To get a picture of the anarchist movement in Chile and, further, to understand the phenomenon of its impetus, resurgence and persistence over time as an irreducible practice, threatening capitalist normality and unchecked of any negotiations with bourgeois legalism, one must understand the ongoing tension between the mechanisms of repression applied by the STATE and the liberating and uncompromising response by the ANTI-AUTHORITARIAN network throughout its history.

Tue
18
Oct

Propaganda By Deed And The Glory Of Self-Sacrifice: The Case of Peter Kropotkin

By Milan Djurasovic
www.countercurrents.org
October 17th, 2016

George Woodcock, a prominent Canadian writer and anarchist thinker, writes that anarchism’s “ultimate aim is always social change; its present attitude is always one of social condemnation, even though it may proceed from an individualist view of man’s nature; its method is always that of social revolution, violent or otherwise.”[1]

Mon
17
Oct

Long Live Anarchy: An Interview with Robert Anton Wilson (Part 1)

by Chad Nelson
October 8, 2016
Center for a Stateless Society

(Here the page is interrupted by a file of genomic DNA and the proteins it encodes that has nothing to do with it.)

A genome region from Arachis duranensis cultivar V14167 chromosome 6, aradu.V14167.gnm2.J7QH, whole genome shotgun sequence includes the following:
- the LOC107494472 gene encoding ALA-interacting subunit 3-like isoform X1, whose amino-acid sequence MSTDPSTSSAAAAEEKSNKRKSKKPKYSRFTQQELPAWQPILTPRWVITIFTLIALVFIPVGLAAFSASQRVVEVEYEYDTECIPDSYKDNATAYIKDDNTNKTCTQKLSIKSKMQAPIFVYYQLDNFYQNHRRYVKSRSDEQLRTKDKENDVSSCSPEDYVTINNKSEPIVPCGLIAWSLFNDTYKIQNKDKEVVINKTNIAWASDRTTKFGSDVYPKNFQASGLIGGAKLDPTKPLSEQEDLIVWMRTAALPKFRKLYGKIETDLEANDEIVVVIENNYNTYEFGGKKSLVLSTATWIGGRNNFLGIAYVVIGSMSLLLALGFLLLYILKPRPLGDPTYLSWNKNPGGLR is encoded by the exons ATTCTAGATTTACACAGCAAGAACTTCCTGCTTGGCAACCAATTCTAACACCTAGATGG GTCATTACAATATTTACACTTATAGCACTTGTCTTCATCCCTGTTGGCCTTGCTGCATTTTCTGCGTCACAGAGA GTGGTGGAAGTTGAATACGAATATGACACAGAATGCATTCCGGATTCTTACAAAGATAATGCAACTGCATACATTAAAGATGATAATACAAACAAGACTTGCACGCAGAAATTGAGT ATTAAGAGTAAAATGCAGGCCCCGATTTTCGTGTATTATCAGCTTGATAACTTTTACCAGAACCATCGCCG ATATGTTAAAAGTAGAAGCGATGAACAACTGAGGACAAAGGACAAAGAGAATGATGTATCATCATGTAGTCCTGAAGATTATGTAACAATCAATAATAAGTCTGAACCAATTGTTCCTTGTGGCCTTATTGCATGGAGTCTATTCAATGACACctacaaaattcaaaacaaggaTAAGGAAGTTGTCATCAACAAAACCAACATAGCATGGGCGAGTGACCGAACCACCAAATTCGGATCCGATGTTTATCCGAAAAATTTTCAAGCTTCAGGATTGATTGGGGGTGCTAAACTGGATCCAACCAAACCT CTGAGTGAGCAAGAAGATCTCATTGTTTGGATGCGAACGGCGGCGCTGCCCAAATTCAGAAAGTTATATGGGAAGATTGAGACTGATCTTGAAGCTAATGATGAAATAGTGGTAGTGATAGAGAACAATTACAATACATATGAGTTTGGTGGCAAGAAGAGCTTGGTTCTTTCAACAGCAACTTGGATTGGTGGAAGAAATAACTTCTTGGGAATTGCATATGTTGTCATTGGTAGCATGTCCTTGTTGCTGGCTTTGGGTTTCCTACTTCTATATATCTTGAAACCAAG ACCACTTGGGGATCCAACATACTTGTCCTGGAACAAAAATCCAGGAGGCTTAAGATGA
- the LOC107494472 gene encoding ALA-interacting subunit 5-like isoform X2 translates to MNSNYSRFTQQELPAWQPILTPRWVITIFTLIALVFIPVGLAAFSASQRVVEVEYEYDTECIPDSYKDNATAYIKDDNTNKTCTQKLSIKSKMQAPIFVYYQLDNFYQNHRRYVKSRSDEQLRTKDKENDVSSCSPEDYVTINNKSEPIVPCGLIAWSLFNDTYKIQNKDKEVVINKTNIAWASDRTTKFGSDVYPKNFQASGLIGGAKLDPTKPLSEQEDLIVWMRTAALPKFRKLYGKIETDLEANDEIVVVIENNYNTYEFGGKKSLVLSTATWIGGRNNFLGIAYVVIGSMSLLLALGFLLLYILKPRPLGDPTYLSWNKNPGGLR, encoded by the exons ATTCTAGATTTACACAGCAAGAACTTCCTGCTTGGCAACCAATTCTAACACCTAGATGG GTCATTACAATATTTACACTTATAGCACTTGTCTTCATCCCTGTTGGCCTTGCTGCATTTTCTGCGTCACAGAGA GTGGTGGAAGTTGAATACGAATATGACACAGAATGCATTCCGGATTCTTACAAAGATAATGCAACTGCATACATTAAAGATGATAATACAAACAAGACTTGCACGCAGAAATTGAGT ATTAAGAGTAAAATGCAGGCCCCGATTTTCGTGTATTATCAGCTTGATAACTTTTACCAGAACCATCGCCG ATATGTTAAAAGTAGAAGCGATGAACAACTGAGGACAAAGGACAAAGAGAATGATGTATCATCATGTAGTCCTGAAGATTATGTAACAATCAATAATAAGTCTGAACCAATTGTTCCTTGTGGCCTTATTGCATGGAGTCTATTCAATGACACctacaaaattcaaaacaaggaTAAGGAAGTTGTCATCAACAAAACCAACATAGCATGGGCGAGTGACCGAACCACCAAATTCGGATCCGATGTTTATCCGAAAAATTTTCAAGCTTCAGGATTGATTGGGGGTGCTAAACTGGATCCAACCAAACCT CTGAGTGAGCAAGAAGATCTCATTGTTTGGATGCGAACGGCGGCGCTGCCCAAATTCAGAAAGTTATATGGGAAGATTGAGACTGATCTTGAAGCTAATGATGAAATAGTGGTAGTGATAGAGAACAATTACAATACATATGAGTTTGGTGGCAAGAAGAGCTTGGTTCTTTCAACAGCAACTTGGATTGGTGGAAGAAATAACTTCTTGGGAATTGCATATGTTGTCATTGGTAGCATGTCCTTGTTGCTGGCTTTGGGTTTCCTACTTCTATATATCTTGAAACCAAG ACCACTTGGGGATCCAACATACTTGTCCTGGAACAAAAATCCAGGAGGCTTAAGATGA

At some point in the late fifties or early sixties, Pacifica Radio’s Charlie Hayden interviewed the inimitable Robert Anton Wilson on all things anarchism. Wilson waxes poetic on anarchism’s foundations and answers some challenging questions from a presumable skeptic in Hayden. While the exact date of the interview is unknown, the early to mid-sixties appear to have been Wilson’s most overtly anarchist period. Wilson references Ralph Borsodi’s “School of Living” in the interview without mentioning anything about his position as editor of SoL’s anarchist publication, “Way Out.” This is a good indication that the interview likely occurred prior to the beginning of Wilson’s tenure there in 1962. I maintain that Wilson seemed to be a lifelong anarchist in spirit, despite explicitly shedding that label in favor of the more ambiguous “libertarian” label in his later years.